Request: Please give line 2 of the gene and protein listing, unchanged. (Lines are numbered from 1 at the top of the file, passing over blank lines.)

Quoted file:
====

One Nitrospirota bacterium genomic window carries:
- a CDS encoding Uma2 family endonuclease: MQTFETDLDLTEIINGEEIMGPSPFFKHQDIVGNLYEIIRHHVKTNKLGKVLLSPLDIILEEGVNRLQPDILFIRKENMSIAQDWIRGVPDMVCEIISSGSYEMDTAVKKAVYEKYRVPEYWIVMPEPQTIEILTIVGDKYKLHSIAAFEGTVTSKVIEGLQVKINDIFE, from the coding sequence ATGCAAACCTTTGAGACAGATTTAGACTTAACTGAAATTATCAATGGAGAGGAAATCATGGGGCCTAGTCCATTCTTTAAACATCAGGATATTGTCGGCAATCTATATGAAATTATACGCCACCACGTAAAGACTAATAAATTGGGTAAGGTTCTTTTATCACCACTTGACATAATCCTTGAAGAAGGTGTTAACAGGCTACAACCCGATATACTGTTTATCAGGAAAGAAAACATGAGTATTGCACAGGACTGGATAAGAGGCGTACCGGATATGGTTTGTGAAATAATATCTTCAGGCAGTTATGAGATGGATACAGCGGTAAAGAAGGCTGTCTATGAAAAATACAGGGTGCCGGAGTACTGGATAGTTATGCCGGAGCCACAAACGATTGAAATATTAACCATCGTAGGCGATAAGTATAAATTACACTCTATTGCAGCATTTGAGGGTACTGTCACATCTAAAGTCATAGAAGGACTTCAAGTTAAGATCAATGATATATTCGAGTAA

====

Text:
- a CDS encoding Uma2 family endonuclease: MQTFETDLDLTEIINGEEIMGPSPFFKHQDIVGNLYEIIRHHVKTNKLGKVLLSPLDIILEEGVNRLQPDILFIRKENMSIAQDWIRGVPDMVCEIISSGSYEMDTAVKKAVYEKYRVPEYWIVMPEPQTIEILTIVGDKYKLHSIAAFEGTVTSKVIEGLQVKINDIFE, from the coding sequence ATGCAAACCTTTGAGACAGATTTAGACTTAACTGAAATTATCAATGGAGAGGAAATCATGGGGCCTAGTCCATTCTTTAAACATCAGGATATTGTCGGCAATCTATATGAAATTATACGCCACCACGTAAAGACTAATAAATTGGGTAAGGTTCTTTTATCACCACTTGACATAATCCTTGAAGAAGGTGTTAACAGGCTACAACCCGATATACTGTTTATCAGGAAAGAAAACATGAGTATTGCACAGGACTGGATAAGAGGCGTACCGGATATGGTTTGTGAAATAATATCTTCAGGCAGTTATGAGATGGATACAGCGGTAAAGAAGGCTGTCTATGAAAAATACAGGGTGCCGGAGTACTGGATAGTTATGCCGGAGCCACAAACGATTGAAATATTAACCATCGTAGGCGATAAGTATAAATTACACTCTATTGCAGCATTTGAGGGTACTGTCACATCTAAAGTCATAGAAGGACTTCAAGTTAAGATCAATGATATATTCGAGTAA